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Sen. Julian Carroll says he won’t resign amid sexual misconduct allegations; no ethics violations filed

By Kentucky Today

Embattled state Sen. Julian Carroll had indicated he’s going nowhere.
“Absolutely no resignation, no resignation,” Carroll said to reporters from the Lexington Herald-Leader and CNHI News as he was leaving the Capitol Annex cafeteria.

His close friend and lawyer Bill Johnson told The State Journal in Frankfort on Tuesday he didn’t expect the 86-year-old former governor to resign over allegations he groped and solicited sexual favors from a man 12 years ago.

“I think Julian will go right on as he’s been going,” Johnson said in that interview. “He’ll go to the Senate. He will go to the legislature — perhaps introduce legislation. He’ll do all the things he’s been doing.”

State Rep. Derrick Graham, D-Frankfort, declined Wednesday to say if he personally felt Carroll should resign, though he also wouldn’t say publicly whether he had spoken with the former governor.

Julian Carroll (LRC file photo)

“It’s the responsibility of the people of the Seventh District to determine what they want the senator to do,” said Graham, referring to Carroll’s Anderson, Franklin, Gallatin, Owen and Woodford County district.

“At this time, I haven’t heard from anyone that has not been supportive.”

The Senate Democratic Caucus, however, has been less than supportive of Carroll, calling for his seat on Sunday.

Senate Democratic Caucus Chairman Dorsey Ridley, D-Henderson, told The State Journal on Wednesday that he had “nothing to update about that,” despite Carroll’s new remarks, which were in seeming defiance of Ridley’s call for resignation. Carroll’s name and minority whip title remained hanging beside offices in the Capitol and Capitol Annex late Wednesday afternoon.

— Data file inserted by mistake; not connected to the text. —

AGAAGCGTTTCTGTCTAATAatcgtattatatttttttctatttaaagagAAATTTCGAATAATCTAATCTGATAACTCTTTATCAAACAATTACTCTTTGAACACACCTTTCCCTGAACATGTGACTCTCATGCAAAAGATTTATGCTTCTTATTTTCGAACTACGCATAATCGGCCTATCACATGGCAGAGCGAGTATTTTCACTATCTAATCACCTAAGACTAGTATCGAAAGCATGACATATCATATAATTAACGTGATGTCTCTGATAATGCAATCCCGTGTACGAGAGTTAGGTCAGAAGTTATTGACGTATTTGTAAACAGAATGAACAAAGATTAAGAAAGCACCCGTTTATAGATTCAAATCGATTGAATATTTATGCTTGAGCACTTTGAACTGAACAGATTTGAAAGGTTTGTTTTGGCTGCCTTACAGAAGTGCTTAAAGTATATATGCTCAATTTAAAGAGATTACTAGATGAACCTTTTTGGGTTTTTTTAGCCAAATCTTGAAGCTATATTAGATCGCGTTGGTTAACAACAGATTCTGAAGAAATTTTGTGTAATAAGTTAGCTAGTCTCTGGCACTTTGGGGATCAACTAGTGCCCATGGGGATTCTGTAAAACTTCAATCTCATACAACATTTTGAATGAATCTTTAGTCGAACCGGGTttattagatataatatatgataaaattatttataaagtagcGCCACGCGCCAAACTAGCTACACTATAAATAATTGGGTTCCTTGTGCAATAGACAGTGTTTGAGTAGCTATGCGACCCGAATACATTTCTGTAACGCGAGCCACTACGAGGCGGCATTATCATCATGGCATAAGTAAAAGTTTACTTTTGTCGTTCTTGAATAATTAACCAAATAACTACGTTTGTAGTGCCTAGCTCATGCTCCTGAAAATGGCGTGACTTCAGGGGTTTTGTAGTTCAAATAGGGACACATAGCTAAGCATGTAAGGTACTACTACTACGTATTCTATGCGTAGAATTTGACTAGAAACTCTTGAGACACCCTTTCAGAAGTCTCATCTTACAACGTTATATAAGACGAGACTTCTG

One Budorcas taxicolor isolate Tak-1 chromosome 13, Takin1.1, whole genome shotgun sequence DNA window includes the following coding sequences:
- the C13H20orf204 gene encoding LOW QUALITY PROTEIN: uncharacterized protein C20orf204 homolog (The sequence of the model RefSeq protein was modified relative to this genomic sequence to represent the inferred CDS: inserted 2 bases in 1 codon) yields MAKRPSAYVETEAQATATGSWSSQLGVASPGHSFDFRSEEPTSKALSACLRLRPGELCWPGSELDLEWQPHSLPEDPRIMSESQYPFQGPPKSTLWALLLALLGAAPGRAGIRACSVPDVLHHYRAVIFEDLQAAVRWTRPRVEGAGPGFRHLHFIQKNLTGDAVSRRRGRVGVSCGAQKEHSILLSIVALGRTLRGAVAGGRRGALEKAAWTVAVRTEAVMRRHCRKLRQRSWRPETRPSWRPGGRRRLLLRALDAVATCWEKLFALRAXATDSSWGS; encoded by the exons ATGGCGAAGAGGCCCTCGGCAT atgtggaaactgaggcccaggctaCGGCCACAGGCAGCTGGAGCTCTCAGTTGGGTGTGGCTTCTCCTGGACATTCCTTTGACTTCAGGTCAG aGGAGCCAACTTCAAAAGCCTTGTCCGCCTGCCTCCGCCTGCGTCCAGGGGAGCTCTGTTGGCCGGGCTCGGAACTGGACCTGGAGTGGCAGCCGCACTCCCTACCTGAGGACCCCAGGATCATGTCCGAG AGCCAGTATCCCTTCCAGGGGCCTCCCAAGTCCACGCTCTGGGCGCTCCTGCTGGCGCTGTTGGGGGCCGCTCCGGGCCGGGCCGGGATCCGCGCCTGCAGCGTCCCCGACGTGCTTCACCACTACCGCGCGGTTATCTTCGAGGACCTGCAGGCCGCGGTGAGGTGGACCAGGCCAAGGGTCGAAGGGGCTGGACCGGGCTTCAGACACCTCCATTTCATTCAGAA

Each House of the General Assembly can “punish a member for disorderly behavior, and, with the concurrence of two-thirds, expel a member,” though not twice for the same cause, according to the Kentucky Constitution.

Senate President Robert Stivers, R-Manchester, said in a statement to The State Journal, “We are still reviewing and examining the situation.”

As of Tuesday, no official ethics complaints against Carroll had been logged by the Kentucky Legislative Ethics Commission.

Republican Party of Kentucky spokesman Tres Watson is more concerned with examining how Kentucky State Police and the Kentucky Bureau of Investigation (as the Attorney General’s Department of Criminal Investigations was previously called) handled allegations against Carroll when accuser Jason Geis first brought them to the attention of authorities in 2005.

“Whether or not Senator Carroll steps down I don’t think has any bearing on whether the victim’s claims are worth more in-depth investigation,” said Watson, who is concerned that “undue political pressure” arose when Geis originally came forward.

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